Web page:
Eight Salutes 100 years of Arizona people, places and cultures


• A Moment in Time: 5 Cs (featured here)
• A Moment in Time: Women's Suffrage
• Horizon - Countdown to Arizona’s Centennial
• Horizon - Theodore Roosevelt Dam Centennial
• Horizonte - Sacred Heart Church

And more...

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Did You Know?
Arizona Facts Arizona has:
• more golf courses than Scotland
• more mountains than Switzerland
• doubled its population every 20 years since 1900

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State Symbols

State Symbols

The state flower is the white blossom of the saguaro, the largest cactus in the United States...

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Arizona Stories
Arizona Stories Arizona Stories is a multimedia project that encompasses television programs, DVDs, a companion Web site and a comprehensive educational component for K-12 educators. Our goal is three-fold: create engaging local content that entertains and educates a general audience about Arizona's rich heritage; provide Arizona educators with quality content, educator guides and training aligned to state standards; and provide a diverse and easily accessible historical resource as we count down to the Arizona Centennial.

Dig deeper into the subjects with complete program transcripts, Google® map interactivity with exact directions to historical locations, and extra “learn more” sections with lists of books, articles and additional research.

ASSET, Eight's educational outreach department, provides direct, hands-on training to more than 1,000 K-12 educators, guiding them in the use of the broadcast program, Web site, and print materials in Arizona standards-based classroom instruction. 

Visit the Arizona Stories web site

Then & Now

Watch as the early 20th century images transform into the contemporary photography of Allen Dutton, Paul Scharbach and Jim Todd. Each photograph is captured from the exact location illustrating how much (or little) Arizona has changed.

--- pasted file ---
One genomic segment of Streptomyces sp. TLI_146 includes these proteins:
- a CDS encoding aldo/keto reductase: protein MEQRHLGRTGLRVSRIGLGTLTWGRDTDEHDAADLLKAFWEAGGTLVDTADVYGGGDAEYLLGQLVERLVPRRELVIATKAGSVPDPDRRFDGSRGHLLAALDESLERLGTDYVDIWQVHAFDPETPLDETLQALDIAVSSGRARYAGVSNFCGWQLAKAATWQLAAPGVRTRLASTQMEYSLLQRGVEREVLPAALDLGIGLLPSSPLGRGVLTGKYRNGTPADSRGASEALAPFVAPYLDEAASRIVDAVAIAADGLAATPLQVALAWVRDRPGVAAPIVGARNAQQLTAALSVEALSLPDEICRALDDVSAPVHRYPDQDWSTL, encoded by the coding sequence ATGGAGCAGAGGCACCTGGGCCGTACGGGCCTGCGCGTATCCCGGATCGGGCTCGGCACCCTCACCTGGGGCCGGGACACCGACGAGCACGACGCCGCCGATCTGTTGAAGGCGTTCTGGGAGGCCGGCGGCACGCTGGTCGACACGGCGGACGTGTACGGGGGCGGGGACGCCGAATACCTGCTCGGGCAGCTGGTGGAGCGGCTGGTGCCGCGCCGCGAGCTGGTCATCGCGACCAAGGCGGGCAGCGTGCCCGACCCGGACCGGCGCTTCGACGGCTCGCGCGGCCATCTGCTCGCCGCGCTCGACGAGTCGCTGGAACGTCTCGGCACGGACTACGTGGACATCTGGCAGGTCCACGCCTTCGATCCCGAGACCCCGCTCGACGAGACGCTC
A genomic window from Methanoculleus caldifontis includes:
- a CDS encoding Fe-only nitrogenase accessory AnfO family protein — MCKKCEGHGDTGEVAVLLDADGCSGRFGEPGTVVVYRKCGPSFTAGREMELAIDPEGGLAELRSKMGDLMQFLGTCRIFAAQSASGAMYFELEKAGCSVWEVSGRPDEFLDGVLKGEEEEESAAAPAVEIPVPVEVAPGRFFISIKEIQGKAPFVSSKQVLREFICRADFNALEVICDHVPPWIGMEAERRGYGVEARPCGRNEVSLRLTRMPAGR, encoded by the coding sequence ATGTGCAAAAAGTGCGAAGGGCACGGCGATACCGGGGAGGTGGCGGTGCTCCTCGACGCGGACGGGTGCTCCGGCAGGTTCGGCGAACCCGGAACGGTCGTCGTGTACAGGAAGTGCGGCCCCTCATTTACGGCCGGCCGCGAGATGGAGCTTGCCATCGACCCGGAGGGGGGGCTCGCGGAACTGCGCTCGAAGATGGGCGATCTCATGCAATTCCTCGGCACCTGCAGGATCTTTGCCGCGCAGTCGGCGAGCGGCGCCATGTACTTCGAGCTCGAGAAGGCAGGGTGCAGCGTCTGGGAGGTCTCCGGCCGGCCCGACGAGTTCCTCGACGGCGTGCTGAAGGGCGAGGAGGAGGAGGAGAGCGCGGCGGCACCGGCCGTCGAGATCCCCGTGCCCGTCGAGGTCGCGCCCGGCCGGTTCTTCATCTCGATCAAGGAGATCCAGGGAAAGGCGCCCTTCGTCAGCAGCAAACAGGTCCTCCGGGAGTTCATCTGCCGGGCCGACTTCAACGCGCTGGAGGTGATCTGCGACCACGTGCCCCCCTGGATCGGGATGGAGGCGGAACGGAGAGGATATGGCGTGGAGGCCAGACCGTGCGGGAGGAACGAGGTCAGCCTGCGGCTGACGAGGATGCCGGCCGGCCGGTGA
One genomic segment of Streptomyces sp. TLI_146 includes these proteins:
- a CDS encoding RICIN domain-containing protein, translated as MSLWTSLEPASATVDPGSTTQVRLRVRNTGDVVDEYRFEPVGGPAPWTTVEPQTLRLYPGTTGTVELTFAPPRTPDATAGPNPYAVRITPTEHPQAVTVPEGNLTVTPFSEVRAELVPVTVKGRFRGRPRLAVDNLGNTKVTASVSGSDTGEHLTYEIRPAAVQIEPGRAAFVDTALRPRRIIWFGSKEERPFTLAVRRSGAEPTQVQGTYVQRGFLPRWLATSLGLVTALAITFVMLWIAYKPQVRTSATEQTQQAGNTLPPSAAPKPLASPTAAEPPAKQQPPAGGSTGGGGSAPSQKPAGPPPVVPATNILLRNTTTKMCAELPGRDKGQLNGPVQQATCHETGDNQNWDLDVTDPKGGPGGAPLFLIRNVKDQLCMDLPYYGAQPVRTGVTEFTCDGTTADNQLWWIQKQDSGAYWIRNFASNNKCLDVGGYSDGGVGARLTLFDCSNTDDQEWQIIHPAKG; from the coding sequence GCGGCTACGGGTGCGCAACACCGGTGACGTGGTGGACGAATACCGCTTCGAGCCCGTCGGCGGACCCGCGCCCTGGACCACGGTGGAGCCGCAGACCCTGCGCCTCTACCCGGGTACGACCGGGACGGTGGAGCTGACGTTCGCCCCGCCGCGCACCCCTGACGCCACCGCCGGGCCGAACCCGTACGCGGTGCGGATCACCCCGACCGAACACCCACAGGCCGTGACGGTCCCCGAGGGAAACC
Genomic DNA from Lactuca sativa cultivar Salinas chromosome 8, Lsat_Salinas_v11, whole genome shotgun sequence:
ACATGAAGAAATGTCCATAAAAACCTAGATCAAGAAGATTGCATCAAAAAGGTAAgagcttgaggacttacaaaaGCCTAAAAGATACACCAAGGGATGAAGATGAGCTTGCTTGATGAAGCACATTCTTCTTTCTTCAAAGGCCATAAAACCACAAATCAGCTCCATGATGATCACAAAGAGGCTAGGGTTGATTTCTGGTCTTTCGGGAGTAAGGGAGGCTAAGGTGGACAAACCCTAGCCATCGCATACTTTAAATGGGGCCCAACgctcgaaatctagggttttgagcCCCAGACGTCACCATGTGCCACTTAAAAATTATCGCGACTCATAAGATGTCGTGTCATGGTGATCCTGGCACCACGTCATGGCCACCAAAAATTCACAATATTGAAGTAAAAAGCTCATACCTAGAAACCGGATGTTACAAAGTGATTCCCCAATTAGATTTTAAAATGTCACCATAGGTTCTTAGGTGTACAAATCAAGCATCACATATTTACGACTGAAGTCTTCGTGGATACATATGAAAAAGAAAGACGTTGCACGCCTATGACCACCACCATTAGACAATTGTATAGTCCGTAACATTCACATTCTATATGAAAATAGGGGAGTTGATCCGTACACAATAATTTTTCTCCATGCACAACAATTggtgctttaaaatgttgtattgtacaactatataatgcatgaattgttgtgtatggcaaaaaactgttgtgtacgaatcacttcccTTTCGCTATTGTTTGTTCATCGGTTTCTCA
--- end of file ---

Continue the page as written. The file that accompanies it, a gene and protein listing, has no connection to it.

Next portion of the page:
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Arizona State Flag
State Symbols Charles Wilfred Harris, Colonel in the Arizona National Guard, served as the captain of the unit's rifle team in 1910. During the rifle competition at Camp Perry, Ohio, the Arizona team was the only team without an emblem of any kind. Colonel Harris was chiefly responsible for the creation of the rifle team flag that in 1917 became the Arizona State Flag. Blue and gold are the colors of Arizona. Red and gold are the colors carried by Coronado's Expedition of 1540 to the Seven Cities of Cibola. The blue is "liberty blue" identical to the color in the United States flag field of stars. Since Arizona is a western state the rays of the setting sun seemed appropriate. There are thirteen rays representing the original "thirteen colonies." The large copper star identifies Arizona as the largest producer of copper in the United States. On February 27, 1917, the legislature passed the bill to adopt this flag as the official Arizona State Flag despite dissenting votes and Governor Campbell's refusal to affix his signature to the bill.

Source: Arizona Capitol Museum